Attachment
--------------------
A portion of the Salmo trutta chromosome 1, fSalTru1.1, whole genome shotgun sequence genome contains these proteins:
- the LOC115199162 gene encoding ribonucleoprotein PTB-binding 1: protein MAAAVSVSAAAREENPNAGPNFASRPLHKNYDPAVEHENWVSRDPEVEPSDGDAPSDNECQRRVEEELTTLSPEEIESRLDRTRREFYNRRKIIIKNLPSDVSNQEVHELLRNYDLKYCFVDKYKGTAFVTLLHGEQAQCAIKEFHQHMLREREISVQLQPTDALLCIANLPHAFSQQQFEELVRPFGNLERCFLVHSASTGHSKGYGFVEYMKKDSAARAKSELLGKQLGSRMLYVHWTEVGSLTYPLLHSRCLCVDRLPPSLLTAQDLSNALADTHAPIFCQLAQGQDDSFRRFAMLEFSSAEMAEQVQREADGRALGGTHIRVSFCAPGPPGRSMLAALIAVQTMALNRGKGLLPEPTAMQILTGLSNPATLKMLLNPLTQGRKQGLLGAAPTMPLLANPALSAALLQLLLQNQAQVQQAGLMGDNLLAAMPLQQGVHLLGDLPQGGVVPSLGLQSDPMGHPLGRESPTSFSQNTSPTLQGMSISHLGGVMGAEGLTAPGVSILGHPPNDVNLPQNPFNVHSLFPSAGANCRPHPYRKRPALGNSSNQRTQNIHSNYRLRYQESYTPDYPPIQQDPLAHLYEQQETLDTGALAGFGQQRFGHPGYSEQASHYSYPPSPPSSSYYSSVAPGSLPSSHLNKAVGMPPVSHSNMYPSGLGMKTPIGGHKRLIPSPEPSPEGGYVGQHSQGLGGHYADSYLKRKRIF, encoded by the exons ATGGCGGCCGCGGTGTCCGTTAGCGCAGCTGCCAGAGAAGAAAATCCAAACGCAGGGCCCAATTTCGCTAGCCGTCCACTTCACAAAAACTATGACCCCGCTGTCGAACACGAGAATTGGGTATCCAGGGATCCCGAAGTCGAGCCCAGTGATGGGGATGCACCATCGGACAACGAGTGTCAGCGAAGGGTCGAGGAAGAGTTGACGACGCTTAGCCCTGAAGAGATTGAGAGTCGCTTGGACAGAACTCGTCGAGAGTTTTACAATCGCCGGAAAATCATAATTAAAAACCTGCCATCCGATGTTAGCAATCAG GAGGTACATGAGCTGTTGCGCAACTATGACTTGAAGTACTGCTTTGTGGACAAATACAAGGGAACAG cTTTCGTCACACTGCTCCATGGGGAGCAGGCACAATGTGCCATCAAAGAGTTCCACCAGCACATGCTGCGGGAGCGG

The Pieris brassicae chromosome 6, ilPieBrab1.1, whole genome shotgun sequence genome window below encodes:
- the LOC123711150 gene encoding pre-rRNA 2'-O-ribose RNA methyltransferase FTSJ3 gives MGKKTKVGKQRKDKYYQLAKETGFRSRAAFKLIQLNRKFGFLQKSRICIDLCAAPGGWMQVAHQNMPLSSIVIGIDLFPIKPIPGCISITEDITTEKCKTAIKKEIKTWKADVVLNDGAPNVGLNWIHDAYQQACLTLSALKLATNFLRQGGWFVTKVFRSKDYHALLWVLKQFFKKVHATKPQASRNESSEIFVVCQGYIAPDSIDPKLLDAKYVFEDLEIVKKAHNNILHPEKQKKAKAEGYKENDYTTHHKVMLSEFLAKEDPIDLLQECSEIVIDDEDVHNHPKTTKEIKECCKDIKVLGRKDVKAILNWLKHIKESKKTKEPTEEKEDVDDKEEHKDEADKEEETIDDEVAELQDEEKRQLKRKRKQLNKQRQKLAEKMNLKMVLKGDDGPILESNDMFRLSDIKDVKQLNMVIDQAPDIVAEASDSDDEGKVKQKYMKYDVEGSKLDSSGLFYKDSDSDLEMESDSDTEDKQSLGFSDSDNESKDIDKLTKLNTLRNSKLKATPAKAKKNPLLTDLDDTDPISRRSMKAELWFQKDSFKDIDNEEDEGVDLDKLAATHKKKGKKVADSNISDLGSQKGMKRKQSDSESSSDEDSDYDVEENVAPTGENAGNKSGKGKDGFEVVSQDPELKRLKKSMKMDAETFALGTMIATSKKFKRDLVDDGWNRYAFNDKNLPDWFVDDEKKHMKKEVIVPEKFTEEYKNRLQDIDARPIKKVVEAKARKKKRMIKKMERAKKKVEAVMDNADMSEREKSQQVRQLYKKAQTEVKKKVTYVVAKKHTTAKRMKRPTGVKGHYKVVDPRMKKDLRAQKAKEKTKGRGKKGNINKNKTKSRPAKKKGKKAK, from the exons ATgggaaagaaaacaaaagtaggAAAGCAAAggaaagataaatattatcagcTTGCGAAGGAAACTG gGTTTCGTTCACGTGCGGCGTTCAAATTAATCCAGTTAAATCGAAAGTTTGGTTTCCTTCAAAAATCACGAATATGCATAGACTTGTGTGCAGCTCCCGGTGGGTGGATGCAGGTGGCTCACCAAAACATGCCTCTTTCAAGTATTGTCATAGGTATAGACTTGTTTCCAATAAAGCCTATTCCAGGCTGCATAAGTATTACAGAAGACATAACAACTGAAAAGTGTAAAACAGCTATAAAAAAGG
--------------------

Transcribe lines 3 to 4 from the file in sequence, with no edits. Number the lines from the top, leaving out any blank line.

The Pieris brassicae chromosome 6, ilPieBrab1.1, whole genome shotgun sequence genome window below encodes:
- the LOC123711150 gene encoding pre-rRNA 2'-O-ribose RNA methyltransferase FTSJ3 gives MGKKTKVGKQRKDKYYQLAKETGFRSRAAFKLIQLNRKFGFLQKSRICIDLCAAPGGWMQVAHQNMPLSSIVIGIDLFPIKPIPGCISITEDITTEKCKTAIKKEIKTWKADVVLNDGAPNVGLNWIHDAYQQACLTLSALKLATNFLRQGGWFVTKVFRSKDYHALLWVLKQFFKKVHATKPQASRNESSEIFVVCQGYIAPDSIDPKLLDAKYVFEDLEIVKKAHNNILHPEKQKKAKAEGYKENDYTTHHKVMLSEFLAKEDPIDLLQECSEIVIDDEDVHNHPKTTKEIKECCKDIKVLGRKDVKAILNWLKHIKESKKTKEPTEEKEDVDDKEEHKDEADKEEETIDDEVAELQDEEKRQLKRKRKQLNKQRQKLAEKMNLKMVLKGDDGPILESNDMFRLSDIKDVKQLNMVIDQAPDIVAEASDSDDEGKVKQKYMKYDVEGSKLDSSGLFYKDSDSDLEMESDSDTEDKQSLGFSDSDNESKDIDKLTKLNTLRNSKLKATPAKAKKNPLLTDLDDTDPISRRSMKAELWFQKDSFKDIDNEEDEGVDLDKLAATHKKKGKKVADSNISDLGSQKGMKRKQSDSESSSDEDSDYDVEENVAPTGENAGNKSGKGKDGFEVVSQDPELKRLKKSMKMDAETFALGTMIATSKKFKRDLVDDGWNRYAFNDKNLPDWFVDDEKKHMKKEVIVPEKFTEEYKNRLQDIDARPIKKVVEAKARKKKRMIKKMERAKKKVEAVMDNADMSEREKSQQVRQLYKKAQTEVKKKVTYVVAKKHTTAKRMKRPTGVKGHYKVVDPRMKKDLRAQKAKEKTKGRGKKGNINKNKTKSRPAKKKGKKAK, from the exons ATgggaaagaaaacaaaagtaggAAAGCAAAggaaagataaatattatcagcTTGCGAAGGAAACTG gGTTTCGTTCACGTGCGGCGTTCAAATTAATCCAGTTAAATCGAAAGTTTGGTTTCCTTCAAAAATCACGAATATGCATAGACTTGTGTGCAGCTCCCGGTGGGTGGATGCAGGTGGCTCACCAAAACATGCCTCTTTCAAGTATTGTCATAGGTATAGACTTGTTTCCAATAAAGCCTATTCCAGGCTGCATAAGTATTACAGAAGACATAACAACTGAAAAGTGTAAAACAGCTATAAAAAAGG